high-speed running; acceleration; metabolic load; football; sport
This is the first study to report the whole match, ball-in-play (BiP), ball-out-of-play (BoP), and Max BiP (worst case scenario phases of play) demands of professional soccer players competing in the English Championship. Effective playing time per soccer game is typically <60 min. When the ball is out of play, players spend time repositioning themselves, which is likely less physically demanding. Consequently, reporting whole match demands may under-report the physical requirements of soccer players. Twenty professional soccer players, categorized by position (defenders, midfielders, and forwards), participated in this study. A repeated measures design was used to collect Global Positioning System (GPS) data over eight professional soccer matches in the English Championship. Data were divided into whole match and BiP data, and BiP data were further sub-divided into different time points (30–60 s, 60–90 s, and >90 s), providing peak match demands. Whole match demands recorded were compared to BiP and Max BiP, with BiP data excluding all match stoppages, providing a more precise analysis of match demands. Whole match metrics were significantly lower than BiP metrics (p < 0.05), and Max BiP for 30–60 s was significantly higher than periods between 60–90 s and >90 s. No significant differences were found between positions. BiP analysis allows for a more accurate representation of the game and physical demands imposed on professional soccer players. Through having a clearer understanding of maximum game demands in professional soccer, practitioners can design more specific training methods to better prepare players for worst case scenario passages of play.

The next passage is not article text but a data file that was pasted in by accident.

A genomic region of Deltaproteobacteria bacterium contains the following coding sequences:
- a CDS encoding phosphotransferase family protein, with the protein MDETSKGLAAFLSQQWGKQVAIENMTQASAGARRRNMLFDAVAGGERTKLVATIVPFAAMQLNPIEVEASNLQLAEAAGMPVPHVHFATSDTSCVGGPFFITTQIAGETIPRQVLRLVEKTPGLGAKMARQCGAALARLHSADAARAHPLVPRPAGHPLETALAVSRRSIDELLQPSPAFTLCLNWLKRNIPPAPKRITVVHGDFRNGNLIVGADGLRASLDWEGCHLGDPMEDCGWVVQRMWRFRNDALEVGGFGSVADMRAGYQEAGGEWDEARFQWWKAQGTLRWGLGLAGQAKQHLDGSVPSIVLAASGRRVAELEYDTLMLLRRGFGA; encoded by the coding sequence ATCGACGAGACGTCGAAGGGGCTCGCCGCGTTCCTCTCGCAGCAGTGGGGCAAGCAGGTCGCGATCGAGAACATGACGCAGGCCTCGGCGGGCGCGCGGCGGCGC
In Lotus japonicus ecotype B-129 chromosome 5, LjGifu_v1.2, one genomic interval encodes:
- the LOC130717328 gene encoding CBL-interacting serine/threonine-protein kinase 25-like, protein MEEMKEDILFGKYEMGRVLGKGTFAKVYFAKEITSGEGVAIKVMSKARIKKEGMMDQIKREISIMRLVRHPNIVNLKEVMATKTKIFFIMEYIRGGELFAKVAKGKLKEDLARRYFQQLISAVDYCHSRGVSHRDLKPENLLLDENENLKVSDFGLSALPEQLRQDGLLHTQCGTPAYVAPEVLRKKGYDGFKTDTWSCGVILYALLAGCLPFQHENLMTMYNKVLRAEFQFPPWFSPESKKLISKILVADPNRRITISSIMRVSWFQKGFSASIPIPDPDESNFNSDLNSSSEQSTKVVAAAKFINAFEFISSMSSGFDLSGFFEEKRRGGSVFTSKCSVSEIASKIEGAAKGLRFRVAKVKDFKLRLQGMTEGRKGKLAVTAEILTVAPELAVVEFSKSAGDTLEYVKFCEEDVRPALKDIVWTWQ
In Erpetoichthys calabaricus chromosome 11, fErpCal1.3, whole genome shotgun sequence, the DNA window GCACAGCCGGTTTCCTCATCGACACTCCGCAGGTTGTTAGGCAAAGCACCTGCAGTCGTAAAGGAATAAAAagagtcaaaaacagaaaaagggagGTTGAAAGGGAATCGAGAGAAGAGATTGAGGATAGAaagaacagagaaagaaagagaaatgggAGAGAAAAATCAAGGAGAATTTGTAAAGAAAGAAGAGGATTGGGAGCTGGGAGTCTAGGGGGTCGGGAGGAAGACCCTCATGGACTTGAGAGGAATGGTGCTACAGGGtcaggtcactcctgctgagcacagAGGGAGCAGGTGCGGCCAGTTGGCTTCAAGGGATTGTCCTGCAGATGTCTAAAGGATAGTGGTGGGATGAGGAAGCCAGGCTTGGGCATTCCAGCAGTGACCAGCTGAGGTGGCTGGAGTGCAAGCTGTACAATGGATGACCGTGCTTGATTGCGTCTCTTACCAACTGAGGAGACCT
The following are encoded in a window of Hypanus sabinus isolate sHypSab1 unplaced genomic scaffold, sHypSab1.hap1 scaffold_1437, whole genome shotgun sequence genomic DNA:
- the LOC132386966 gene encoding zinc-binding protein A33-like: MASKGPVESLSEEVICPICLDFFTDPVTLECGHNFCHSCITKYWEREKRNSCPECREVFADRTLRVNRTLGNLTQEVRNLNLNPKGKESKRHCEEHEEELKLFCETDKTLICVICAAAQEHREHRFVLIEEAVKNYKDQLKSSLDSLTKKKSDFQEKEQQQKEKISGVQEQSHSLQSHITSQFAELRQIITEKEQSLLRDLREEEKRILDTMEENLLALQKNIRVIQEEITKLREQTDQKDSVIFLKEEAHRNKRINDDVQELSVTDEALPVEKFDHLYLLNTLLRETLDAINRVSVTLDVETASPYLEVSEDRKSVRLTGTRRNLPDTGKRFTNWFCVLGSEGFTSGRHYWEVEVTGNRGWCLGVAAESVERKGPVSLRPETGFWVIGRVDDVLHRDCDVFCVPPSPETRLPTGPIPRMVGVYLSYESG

Mernagh, D.,Weldon, A.,Wass, J.,Phillips, J.,Parmar, N.,Waldron, M.,& Turner, A. (2021). A Comparison of Match Demands Using Ball-In-Play versus Whole Match Data in Professional Soccer Players of the English Championship. Sports, 9 (6). http://dx.doi.org/https://doi.org/10.3390/sports9060076